On The Need For Hazard Apple Pay

, , , , , | Right | November 10, 2017

(We have the card readers that you can tap your card on, or use a peer-to-peer payment app from your smartphone.)

Customer: *noticing card reader* “Oh! Does [Payment App] work on this?”

Me: “It works most of the time.”

Customer: *successfully uses card reader* “Ooooh! That was amazing. It gave me the tingles. Was it good for you?”

Me: *moves back from counter* “Thanks for coming in. Have a great day.”

Sorry, Not F****** Sorry

, , , , , , | Working | October 25, 2017

(I work in a toy store and, as expected, kids are almost always in the store. The store is fairly small, and there are no aisles. As this happens, there are a few kids around.)

Me: “Hey, welcome to [Store]. How may I help you?”

Customer: “I’ve come to look for something for my daughter.”

(I go and I show him where the girls’ section is. He sees a box he likes, and while talking about it and asking about it, multiple times he curses, all in the matter of half a minute or so.)

Me: “Excuse me, sir. I don’t mean to be rude, but could you please refrain from cursing as there are children around?”

Customer: “Okay, and don’t correct me again.”

(He grabs the box and heads over to the register, where I ring him out. I offer him our rewards card.)

Customer: “Yeah, no, I don’t want it. I really don’t want to be around you.”

(I am mildly offended, but complete the transaction quickly. The customer walks out. At this point, I usually say things like, “have a good one,” or whatever, but he is definitely in a bad mood. A minute after, my manager points out that it was good of me to ask him to refrain from cursing, but due to my attention issues, I didn’t realize that I had gone on for about fifteen seconds about not cursing, which in my head felt like I said it once. He says to consider it a learning experience, and tells me that it isn’t really my fault that the guy reacted so rudely. I feel like crap automatically, and hope the customer will come back in so I can apologize to him.)

Me: *answers the phone with usual greeting of place and name* “How may I help you?”

Customer: “Hey, uh, [My Name], f*** you. We clear?”

(I fall dead silent out of shock and hang up, walking towards the back room where I tell my manager what just happened.)

Manager: “What an a**hole.”

(Let’s just say I’m not sorry anymore.)

Toy Story: The College Years

, , , | Right | October 5, 2017

(I work in the electronics department of a children’s toy store chain. My coworker in customer service is busy, so I decide to answer a phone for her.)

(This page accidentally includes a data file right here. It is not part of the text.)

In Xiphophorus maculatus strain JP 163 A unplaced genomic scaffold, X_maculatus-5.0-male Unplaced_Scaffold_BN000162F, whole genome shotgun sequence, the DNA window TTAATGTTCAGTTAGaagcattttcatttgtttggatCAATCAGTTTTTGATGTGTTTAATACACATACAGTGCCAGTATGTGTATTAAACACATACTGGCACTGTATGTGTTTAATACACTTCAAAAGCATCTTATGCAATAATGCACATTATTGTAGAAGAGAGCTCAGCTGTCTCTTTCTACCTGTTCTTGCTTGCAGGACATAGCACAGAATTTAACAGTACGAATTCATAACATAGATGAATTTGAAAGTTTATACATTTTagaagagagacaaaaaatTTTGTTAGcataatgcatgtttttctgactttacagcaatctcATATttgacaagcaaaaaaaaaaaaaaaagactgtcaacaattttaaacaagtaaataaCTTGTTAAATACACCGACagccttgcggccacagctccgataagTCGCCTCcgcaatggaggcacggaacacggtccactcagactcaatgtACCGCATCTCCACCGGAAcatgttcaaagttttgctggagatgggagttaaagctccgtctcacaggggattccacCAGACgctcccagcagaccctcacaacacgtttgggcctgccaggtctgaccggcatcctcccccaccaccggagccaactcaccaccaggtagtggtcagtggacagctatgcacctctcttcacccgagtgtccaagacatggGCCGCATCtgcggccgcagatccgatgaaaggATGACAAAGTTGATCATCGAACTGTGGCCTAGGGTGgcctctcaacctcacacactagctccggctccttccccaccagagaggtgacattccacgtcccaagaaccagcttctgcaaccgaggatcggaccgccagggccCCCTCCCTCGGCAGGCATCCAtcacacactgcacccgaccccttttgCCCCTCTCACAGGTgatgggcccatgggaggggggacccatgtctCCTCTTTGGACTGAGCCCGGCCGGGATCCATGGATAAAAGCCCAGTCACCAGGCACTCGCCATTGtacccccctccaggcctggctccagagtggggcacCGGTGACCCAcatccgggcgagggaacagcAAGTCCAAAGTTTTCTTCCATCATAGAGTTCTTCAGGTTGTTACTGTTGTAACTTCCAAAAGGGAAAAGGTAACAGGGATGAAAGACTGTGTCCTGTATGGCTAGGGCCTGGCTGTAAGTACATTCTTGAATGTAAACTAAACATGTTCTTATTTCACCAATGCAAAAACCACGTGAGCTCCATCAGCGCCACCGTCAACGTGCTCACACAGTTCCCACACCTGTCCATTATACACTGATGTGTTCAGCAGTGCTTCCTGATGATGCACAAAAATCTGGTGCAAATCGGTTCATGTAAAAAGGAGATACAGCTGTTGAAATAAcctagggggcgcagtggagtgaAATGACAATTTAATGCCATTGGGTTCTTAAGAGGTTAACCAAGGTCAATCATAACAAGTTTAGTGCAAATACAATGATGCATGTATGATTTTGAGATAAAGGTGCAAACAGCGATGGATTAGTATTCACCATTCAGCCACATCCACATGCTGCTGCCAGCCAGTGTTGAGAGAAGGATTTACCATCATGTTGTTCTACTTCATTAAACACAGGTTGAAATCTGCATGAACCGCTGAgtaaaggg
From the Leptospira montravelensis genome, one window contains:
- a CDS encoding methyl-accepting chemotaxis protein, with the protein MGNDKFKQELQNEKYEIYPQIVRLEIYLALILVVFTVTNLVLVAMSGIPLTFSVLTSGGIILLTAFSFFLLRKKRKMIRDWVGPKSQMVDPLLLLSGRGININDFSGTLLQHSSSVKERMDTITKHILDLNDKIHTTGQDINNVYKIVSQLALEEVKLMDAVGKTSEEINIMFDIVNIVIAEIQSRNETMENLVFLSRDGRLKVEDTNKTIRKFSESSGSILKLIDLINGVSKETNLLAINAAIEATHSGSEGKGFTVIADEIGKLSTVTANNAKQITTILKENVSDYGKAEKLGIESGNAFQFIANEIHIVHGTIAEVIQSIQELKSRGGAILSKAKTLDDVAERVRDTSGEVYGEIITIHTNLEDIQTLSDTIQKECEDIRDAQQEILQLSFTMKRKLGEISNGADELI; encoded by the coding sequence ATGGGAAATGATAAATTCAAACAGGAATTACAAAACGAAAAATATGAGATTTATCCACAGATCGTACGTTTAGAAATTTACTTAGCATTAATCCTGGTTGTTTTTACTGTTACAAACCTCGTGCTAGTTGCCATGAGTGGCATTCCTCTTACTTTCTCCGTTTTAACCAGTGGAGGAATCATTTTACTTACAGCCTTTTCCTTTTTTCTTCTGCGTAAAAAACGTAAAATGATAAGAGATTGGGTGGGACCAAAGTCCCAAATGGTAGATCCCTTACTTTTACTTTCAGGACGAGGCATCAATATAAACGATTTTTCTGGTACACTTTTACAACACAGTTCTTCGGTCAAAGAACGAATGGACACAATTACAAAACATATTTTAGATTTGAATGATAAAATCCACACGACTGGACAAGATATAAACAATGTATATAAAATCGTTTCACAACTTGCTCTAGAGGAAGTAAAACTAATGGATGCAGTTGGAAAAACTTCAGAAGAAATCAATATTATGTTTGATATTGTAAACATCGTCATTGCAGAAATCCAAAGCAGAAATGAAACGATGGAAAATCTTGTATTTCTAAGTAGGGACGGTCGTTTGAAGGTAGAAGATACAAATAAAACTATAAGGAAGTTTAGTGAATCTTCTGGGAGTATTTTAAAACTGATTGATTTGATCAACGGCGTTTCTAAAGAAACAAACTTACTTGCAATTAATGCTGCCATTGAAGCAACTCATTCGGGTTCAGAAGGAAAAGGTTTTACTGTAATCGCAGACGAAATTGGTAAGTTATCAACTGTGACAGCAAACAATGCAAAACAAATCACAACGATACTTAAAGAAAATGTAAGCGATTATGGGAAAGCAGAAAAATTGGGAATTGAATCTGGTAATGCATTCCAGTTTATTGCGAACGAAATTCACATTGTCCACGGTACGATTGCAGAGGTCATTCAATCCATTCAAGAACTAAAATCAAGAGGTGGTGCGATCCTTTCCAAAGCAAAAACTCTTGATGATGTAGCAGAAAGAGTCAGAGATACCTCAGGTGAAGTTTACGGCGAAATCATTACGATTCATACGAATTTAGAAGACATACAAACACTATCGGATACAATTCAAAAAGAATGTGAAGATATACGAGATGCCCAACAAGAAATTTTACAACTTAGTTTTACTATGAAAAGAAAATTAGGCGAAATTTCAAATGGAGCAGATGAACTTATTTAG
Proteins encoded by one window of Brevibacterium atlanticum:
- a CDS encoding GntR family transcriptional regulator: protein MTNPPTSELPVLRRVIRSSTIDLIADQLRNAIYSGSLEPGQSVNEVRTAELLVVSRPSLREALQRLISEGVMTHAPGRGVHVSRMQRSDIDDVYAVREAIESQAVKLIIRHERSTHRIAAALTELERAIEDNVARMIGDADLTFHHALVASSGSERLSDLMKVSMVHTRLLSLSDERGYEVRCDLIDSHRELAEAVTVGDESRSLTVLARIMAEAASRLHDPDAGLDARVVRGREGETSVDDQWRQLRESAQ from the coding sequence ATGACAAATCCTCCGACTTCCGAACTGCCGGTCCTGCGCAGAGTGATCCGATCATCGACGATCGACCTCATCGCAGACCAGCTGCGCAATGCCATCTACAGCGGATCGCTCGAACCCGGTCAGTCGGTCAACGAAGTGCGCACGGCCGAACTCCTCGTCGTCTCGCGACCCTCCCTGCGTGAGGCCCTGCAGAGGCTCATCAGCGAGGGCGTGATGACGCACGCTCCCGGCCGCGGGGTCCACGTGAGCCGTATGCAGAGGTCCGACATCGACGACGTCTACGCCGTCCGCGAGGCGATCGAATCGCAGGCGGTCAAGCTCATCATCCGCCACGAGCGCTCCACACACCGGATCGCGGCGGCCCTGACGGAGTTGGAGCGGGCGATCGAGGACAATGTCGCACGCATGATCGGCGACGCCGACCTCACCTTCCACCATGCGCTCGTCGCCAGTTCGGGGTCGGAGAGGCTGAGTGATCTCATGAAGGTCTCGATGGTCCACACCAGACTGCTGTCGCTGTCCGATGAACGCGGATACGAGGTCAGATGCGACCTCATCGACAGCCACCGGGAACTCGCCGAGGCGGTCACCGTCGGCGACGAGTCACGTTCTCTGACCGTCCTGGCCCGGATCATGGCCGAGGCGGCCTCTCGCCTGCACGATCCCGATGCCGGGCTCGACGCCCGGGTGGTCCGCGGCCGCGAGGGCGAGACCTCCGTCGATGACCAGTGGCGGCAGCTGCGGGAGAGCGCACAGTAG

Me: “[Store] electronics, how may I help you?”

Customer: “Hi, I was wondering if you guys had any adult electronics in stock.”

Me: *oblivious* “Well, the latest Grand Theft Auto came out on the newer systems this week, and so did Dragon Age.”

Customer: “No, I’m looking for adult electronics.”

Me: *suddenly cluing in on what she means* “Oh… oh, I’m sorry, [Store] doesn’t carry any toys of that nature. Is there anything else I can help you with?”

Customer: “Yeah, what other new stuff do you have in?”

Me: “Uh… I guess Bionicles are new?”

(She then asked me questions like “How do you get wood in Minecraft” and stuff like that. I’m pretty sure that question was a euphemism.)

Could Have Scooted Over To The Bank

, , , , , | Right | June 21, 2017

(It’s three minutes before close and my manager is next to me closing another register. An eight-year-old girl comes up to my till with her grandparents to buy a scooter. Note that in Canada, we have $1 and $2 coins.)

Grandmother: “I’m sorry about this.”

Me: *thinking it’s about how late it is* “Oh, it’s no problem—”

Grandmother: “No, you’ll see.”

(My and my manager’s eyes bulged. The woman took out her granddaughter’s allowance that the girl had saved up to spend — all of it in coins in six plastic baggies. My manager and I desperately began counting it, taking ten minutes between us to do it. The girl had saved up $165.65 in coins to spend that day. What’s worse was that there are two banks across the parking lot from our store they could have gone to change the coins.)

Not A Glass Act

, , , | Right | June 20, 2017

(For a while we had these bouncy balls with pretend fish in them and when one was on its stand it would look like the fish were swimming. An eight- or nine-year-old boy grabs one and bounces it hard on the ground.)

Boy: *looking disappointed* “Aw, I thought it was glass.”

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